In recent years, the US has fallen behind similar countries in the share of its immigrants that apply for and attain citizenship. Given the evidence that citizenship has benefits for both immigrants and their communities, we at Stanford’s Immigration Policy Lab saw this as a problem to be solved. To investigate what might be suppressing citizenship rates, we partnered with the New York Office for New Americans to evaluate a multi-year state program that would provide financial assistance to immigrants who wanted to naturalize but could not afford the $680 application fee.
We realized that many immigrants who would register for the program did not actually need a voucher from New York because they already qualified for a federal fee waiver. Simply by filling out a form showing that their incomes were below 150% of the Federal Poverty Guidelines or that they received means-tested benefits, they could receive a federal waiver and apply for citizenship without paying the normal application fee. Even though this group of registrants could apply for free without a voucher from New York, we thought they could benefit from a little nudge to encourage them to apply and claim a fee waiver.
In the program’s first year, we flagged all the registrants who were likely eligible for the fee waiver. At the end of the online registration, we showed this group a final message that said they would not be able to win a voucher from the state but could still apply for naturalization for free using a waiver. We also assigned each of these registrants to a control group or treatment arm. The control group did not receive any additional follow-up reminders, whereas the treatment arms did. Some received phone calls, some received text messages, and some received letters. We wanted to learn which nudge would be most effective in encouraging more immigrants to apply for naturalization, with the hope of providing evidence to immigrant service providers about how to improve their outreach to low-income immigrants.
Six months after the registration ended, we ran a survey to ask the program participants if they had applied for naturalization. When we analyzed the results, we found that compared to the control group, which had received only one message at the end of an online registration system, the other nudges did not have a significant effect. Receiving text messages, phone calls, or letters did not seem to be any better than a simple screen at the end of an online registration that notified someone of his or her eligibility. But what effect might the final screen have had? Our original control group had received some form of treatment when they were told about the fee waiver. Might that short message have been enough to nudge them to apply for citizenship?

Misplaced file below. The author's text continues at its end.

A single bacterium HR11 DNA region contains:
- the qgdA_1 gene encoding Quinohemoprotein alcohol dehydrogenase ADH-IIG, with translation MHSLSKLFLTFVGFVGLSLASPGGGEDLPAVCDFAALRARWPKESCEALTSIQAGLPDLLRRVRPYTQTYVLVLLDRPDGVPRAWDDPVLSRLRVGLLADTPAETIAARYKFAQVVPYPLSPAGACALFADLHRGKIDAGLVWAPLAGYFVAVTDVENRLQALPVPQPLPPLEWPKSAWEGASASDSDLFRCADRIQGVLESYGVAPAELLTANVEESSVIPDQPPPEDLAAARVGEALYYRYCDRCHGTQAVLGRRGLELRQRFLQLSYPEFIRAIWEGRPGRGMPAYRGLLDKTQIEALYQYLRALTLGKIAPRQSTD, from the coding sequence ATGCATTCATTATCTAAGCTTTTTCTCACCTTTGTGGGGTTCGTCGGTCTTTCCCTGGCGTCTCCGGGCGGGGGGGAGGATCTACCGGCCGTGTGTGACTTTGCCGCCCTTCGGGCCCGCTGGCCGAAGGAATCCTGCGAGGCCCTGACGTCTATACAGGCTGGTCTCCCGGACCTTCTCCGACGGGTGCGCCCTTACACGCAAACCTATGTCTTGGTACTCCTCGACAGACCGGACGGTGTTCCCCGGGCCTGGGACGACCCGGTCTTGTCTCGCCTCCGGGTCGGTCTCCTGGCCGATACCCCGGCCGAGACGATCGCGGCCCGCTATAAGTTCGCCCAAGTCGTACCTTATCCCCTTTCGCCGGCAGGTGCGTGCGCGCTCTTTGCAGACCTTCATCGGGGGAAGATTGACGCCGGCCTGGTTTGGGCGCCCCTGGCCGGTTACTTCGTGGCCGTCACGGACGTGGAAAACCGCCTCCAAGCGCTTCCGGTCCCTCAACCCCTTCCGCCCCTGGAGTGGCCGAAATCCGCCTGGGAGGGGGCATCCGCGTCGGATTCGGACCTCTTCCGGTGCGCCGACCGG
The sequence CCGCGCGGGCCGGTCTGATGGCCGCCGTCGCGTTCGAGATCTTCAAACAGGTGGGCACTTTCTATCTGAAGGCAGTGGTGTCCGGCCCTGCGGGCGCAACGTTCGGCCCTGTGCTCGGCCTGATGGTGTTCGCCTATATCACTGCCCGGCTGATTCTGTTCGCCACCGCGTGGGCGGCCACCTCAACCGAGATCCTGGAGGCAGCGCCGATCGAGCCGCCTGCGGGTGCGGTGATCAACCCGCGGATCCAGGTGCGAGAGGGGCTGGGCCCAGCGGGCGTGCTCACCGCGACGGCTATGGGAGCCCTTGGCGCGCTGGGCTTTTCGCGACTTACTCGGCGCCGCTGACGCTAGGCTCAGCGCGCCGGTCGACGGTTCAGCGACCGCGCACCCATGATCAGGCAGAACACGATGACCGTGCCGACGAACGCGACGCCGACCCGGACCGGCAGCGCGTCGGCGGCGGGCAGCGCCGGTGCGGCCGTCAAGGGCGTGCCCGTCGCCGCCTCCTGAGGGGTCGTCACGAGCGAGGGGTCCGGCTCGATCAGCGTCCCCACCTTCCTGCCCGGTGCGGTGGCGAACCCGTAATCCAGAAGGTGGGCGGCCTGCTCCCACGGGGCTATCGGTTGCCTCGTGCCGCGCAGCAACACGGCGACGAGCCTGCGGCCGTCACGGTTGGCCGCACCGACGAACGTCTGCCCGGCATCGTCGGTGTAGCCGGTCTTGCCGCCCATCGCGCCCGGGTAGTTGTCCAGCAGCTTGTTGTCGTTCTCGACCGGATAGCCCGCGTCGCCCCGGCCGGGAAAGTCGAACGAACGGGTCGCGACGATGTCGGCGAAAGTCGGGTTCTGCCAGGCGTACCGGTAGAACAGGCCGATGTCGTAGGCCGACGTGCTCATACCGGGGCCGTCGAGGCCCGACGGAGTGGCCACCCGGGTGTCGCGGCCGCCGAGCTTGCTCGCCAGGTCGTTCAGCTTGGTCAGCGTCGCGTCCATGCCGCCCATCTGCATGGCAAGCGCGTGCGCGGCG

Fortunately for us, we had another year of registration for the New York program beginning a few months after we ran our follow-up survey, and we had an idea for another nudge to test. After getting the study approved by our partners in the state government and Stanford’s IRB, we made a small tweak to the registration in 2017 so that registrants who were eligible for the fee waiver would be randomly assigned one of two closing messages – one that included information about the fee waiver and one that did not. Both messages included information about how a registrant could receive help from an immigrant service provider. Neither group received reminders after that closing screen.
Six months later, we ran another survey and waited for the results. This time, we did find a significant difference between the two groups. Those who had received the information nudge about the fee waiver program were 8 percentage points more likely to apply for citizenship than those who had not. A simple message had increased naturalization applications by 35 percent over the baseline. (After we completed the survey, we notified all the participants in the control group about the fee waiver so that they would also be aware of the program.)
Although the two studies were conducted a year apart, their conclusions complement one another. We found that simply informing people about the fee waiver program increased application rates by about 35 percent, but we also found that additional encouragements did not seem to increase application rates over that initial bump. This would suggest that simple information campaigns may be an effective way to increase naturalization applications for low-income immigrants.
Such campaigns have already been done in some parts of California or New York, where non-profits worked with local governments to notify immigrants who receive means-tested benefits of their eligibility for the fee waiver. Those outreach efforts were not formally evaluated, but our study indicates that they were likely successful in boosting naturalization rates. We hope that our findings encourage immigrant service providers who are interested in increasing naturalization rates to expand information campaigns about the fee waiver in order to achieve their goals.
Michael Hotard is a program manager with the Immigration Policy Lab at Stanford University. He received a Master’s degree in applied economics from Illinois State University and served in the Peace Corps in Kazakhstan.